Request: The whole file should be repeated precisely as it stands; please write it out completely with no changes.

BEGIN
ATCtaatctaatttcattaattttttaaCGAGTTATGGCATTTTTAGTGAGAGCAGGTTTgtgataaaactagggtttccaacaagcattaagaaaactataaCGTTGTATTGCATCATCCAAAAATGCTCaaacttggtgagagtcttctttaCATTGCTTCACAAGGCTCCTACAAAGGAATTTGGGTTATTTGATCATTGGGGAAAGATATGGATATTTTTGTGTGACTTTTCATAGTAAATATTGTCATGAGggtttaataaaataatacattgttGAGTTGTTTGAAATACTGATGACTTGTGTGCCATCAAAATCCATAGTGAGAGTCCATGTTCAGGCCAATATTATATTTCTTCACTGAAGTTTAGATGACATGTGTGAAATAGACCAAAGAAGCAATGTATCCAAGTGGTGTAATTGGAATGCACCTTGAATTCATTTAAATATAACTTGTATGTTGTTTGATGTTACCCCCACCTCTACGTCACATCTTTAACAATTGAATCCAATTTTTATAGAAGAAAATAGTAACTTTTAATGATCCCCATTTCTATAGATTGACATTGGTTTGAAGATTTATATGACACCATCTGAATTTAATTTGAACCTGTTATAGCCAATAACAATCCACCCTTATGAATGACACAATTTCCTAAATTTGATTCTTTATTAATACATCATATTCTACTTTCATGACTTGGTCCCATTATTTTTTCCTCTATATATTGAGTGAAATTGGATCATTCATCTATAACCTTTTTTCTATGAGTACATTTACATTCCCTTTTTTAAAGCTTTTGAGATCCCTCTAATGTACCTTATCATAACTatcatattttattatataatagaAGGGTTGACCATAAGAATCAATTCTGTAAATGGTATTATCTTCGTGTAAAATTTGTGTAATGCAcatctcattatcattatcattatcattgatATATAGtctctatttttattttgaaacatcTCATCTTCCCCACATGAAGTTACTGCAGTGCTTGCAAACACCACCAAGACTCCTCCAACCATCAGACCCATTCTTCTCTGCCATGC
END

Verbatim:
ATCtaatctaatttcattaattttttaaCGAGTTATGGCATTTTTAGTGAGAGCAGGTTTgtgataaaactagggtttccaacaagcattaagaaaactataaCGTTGTATTGCATCATCCAAAAATGCTCaaacttggtgagagtcttctttaCATTGCTTCACAAGGCTCCTACAAAGGAATTTGGGTTATTTGATCATTGGGGAAAGATATGGATATTTTTGTGTGACTTTTCATAGTAAATATTGTCATGAGggtttaataaaataatacattgttGAGTTGTTTGAAATACTGATGACTTGTGTGCCATCAAAATCCATAGTGAGAGTCCATGTTCAGGCCAATATTATATTTCTTCACTGAAGTTTAGATGACATGTGTGAAATAGACCAAAGAAGCAATGTATCCAAGTGGTGTAATTGGAATGCACCTTGAATTCATTTAAATATAACTTGTATGTTGTTTGATGTTACCCCCACCTCTACGTCACATCTTTAACAATTGAATCCAATTTTTATAGAAGAAAATAGTAACTTTTAATGATCCCCATTTCTATAGATTGACATTGGTTTGAAGATTTATATGACACCATCTGAATTTAATTTGAACCTGTTATAGCCAATAACAATCCACCCTTATGAATGACACAATTTCCTAAATTTGATTCTTTATTAATACATCATATTCTACTTTCATGACTTGGTCCCATTATTTTTTCCTCTATATATTGAGTGAAATTGGATCATTCATCTATAACCTTTTTTCTATGAGTACATTTACATTCCCTTTTTTAAAGCTTTTGAGATCCCTCTAATGTACCTTATCATAACTatcatattttattatataatagaAGGGTTGACCATAAGAATCAATTCTGTAAATGGTATTATCTTCGTGTAAAATTTGTGTAATGCAcatctcattatcattatcattatcattgatATATAGtctctatttttattttgaaacatcTCATCTTCCCCACATGAAGTTACTGCAGTGCTTGCAAACACCACCAAGACTCCTCCAACCATCAGACCCATTCTTCTCTGCCATGC